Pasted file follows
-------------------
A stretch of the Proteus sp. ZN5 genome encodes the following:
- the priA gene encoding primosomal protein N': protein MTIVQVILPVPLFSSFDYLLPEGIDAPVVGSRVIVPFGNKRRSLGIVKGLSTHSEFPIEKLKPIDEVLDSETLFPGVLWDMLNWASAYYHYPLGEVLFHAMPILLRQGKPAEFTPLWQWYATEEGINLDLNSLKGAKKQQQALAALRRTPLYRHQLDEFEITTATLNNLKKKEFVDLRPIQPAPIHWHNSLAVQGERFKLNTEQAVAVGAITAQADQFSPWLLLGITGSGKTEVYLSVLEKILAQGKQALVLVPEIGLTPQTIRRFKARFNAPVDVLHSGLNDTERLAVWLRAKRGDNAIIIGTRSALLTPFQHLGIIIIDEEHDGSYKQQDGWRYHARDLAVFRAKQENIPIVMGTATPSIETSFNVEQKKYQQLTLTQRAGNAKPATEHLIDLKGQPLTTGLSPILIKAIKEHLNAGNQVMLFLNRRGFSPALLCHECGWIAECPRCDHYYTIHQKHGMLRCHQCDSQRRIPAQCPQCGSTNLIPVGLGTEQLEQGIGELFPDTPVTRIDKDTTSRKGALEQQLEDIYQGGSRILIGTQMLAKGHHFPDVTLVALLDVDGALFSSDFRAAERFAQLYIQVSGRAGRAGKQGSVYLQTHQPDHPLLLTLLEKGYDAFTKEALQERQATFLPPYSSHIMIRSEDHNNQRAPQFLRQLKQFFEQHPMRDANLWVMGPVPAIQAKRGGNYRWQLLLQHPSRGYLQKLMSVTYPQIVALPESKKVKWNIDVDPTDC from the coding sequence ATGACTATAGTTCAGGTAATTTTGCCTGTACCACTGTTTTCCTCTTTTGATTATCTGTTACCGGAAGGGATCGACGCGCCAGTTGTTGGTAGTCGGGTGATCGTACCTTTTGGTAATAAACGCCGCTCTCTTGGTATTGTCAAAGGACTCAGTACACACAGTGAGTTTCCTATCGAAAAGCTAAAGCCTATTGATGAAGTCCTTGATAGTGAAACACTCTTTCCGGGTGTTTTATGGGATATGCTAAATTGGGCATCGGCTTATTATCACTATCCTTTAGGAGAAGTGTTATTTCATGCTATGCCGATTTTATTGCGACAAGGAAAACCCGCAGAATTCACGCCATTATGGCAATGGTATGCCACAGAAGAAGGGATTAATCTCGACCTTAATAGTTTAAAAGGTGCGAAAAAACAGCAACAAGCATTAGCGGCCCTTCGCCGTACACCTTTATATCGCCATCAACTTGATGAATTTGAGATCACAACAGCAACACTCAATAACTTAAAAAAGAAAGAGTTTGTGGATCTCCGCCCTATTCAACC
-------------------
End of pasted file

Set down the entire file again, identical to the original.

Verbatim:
A stretch of the Proteus sp. ZN5 genome encodes the following:
- the priA gene encoding primosomal protein N': protein MTIVQVILPVPLFSSFDYLLPEGIDAPVVGSRVIVPFGNKRRSLGIVKGLSTHSEFPIEKLKPIDEVLDSETLFPGVLWDMLNWASAYYHYPLGEVLFHAMPILLRQGKPAEFTPLWQWYATEEGINLDLNSLKGAKKQQQALAALRRTPLYRHQLDEFEITTATLNNLKKKEFVDLRPIQPAPIHWHNSLAVQGERFKLNTEQAVAVGAITAQADQFSPWLLLGITGSGKTEVYLSVLEKILAQGKQALVLVPEIGLTPQTIRRFKARFNAPVDVLHSGLNDTERLAVWLRAKRGDNAIIIGTRSALLTPFQHLGIIIIDEEHDGSYKQQDGWRYHARDLAVFRAKQENIPIVMGTATPSIETSFNVEQKKYQQLTLTQRAGNAKPATEHLIDLKGQPLTTGLSPILIKAIKEHLNAGNQVMLFLNRRGFSPALLCHECGWIAECPRCDHYYTIHQKHGMLRCHQCDSQRRIPAQCPQCGSTNLIPVGLGTEQLEQGIGELFPDTPVTRIDKDTTSRKGALEQQLEDIYQGGSRILIGTQMLAKGHHFPDVTLVALLDVDGALFSSDFRAAERFAQLYIQVSGRAGRAGKQGSVYLQTHQPDHPLLLTLLEKGYDAFTKEALQERQATFLPPYSSHIMIRSEDHNNQRAPQFLRQLKQFFEQHPMRDANLWVMGPVPAIQAKRGGNYRWQLLLQHPSRGYLQKLMSVTYPQIVALPESKKVKWNIDVDPTDC from the coding sequence ATGACTATAGTTCAGGTAATTTTGCCTGTACCACTGTTTTCCTCTTTTGATTATCTGTTACCGGAAGGGATCGACGCGCCAGTTGTTGGTAGTCGGGTGATCGTACCTTTTGGTAATAAACGCCGCTCTCTTGGTATTGTCAAAGGACTCAGTACACACAGTGAGTTTCCTATCGAAAAGCTAAAGCCTATTGATGAAGTCCTTGATAGTGAAACACTCTTTCCGGGTGTTTTATGGGATATGCTAAATTGGGCATCGGCTTATTATCACTATCCTTTAGGAGAAGTGTTATTTCATGCTATGCCGATTTTATTGCGACAAGGAAAACCCGCAGAATTCACGCCATTATGGCAATGGTATGCCACAGAAGAAGGGATTAATCTCGACCTTAATAGTTTAAAAGGTGCGAAAAAACAGCAACAAGCATTAGCGGCCCTTCGCCGTACACCTTTATATCGCCATCAACTTGATGAATTTGAGATCACAACAGCAACACTCAATAACTTAAAAAAGAAAGAGTTTGTGGATCTCCGCCCTATTCAACC